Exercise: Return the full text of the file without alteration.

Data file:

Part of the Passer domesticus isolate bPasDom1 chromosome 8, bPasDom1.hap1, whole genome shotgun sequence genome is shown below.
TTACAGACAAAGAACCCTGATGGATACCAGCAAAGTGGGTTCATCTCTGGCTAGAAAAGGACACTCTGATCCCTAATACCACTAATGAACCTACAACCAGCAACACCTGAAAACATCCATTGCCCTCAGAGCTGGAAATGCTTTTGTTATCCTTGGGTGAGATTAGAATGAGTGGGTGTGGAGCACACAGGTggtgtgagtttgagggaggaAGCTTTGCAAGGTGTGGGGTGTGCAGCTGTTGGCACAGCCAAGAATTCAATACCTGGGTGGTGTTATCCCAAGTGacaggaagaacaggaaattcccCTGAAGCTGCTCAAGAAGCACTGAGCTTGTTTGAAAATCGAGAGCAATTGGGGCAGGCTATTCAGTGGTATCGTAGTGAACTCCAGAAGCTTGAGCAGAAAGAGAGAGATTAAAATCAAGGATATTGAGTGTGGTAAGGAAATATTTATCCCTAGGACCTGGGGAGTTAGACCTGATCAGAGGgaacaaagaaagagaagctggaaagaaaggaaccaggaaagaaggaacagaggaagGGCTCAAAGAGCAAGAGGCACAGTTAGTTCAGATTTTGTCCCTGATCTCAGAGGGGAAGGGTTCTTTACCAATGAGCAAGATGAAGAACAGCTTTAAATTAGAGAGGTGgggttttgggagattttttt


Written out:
Part of the Passer domesticus isolate bPasDom1 chromosome 8, bPasDom1.hap1, whole genome shotgun sequence genome is shown below.
TTACAGACAAAGAACCCTGATGGATACCAGCAAAGTGGGTTCATCTCTGGCTAGAAAAGGACACTCTGATCCCTAATACCACTAATGAACCTACAACCAGCAACACCTGAAAACATCCATTGCCCTCAGAGCTGGAAATGCTTTTGTTATCCTTGGGTGAGATTAGAATGAGTGGGTGTGGAGCACACAGGTggtgtgagtttgagggaggaAGCTTTGCAAGGTGTGGGGTGTGCAGCTGTTGGCACAGCCAAGAATTCAATACCTGGGTGGTGTTATCCCAAGTGacaggaagaacaggaaattcccCTGAAGCTGCTCAAGAAGCACTGAGCTTGTTTGAAAATCGAGAGCAATTGGGGCAGGCTATTCAGTGGTATCGTAGTGAACTCCAGAAGCTTGAGCAGAAAGAGAGAGATTAAAATCAAGGATATTGAGTGTGGTAAGGAAATATTTATCCCTAGGACCTGGGGAGTTAGACCTGATCAGAGGgaacaaagaaagagaagctggaaagaaaggaaccaggaaagaaggaacagaggaagGGCTCAAAGAGCAAGAGGCACAGTTAGTTCAGATTTTGTCCCTGATCTCAGAGGGGAAGGGTTCTTTACCAATGAGCAAGATGAAGAACAGCTTTAAATTAGAGAGGTGgggttttgggagattttttt